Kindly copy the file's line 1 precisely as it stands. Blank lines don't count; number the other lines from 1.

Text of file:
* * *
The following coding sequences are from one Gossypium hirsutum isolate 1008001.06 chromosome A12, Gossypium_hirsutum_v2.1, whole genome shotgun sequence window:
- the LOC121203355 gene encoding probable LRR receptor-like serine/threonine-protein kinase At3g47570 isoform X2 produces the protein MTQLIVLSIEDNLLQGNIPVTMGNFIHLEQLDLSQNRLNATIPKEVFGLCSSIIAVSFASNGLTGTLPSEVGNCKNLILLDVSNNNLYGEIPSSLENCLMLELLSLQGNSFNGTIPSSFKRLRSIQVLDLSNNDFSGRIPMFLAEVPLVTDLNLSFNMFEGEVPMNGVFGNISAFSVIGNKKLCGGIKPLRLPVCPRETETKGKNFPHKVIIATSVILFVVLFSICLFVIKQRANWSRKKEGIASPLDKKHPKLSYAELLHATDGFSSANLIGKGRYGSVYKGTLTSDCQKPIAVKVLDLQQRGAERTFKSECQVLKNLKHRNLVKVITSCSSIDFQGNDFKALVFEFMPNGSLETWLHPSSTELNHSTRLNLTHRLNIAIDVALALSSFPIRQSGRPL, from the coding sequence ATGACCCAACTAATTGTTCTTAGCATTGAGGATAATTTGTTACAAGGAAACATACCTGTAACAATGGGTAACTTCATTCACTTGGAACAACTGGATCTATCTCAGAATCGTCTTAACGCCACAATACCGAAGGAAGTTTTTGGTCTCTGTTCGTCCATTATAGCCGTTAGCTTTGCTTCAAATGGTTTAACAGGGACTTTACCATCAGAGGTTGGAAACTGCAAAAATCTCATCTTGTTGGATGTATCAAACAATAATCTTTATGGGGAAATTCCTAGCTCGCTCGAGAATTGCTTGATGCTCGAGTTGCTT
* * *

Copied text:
The following coding sequences are from one Gossypium hirsutum isolate 1008001.06 chromosome A12, Gossypium_hirsutum_v2.1, whole genome shotgun sequence window: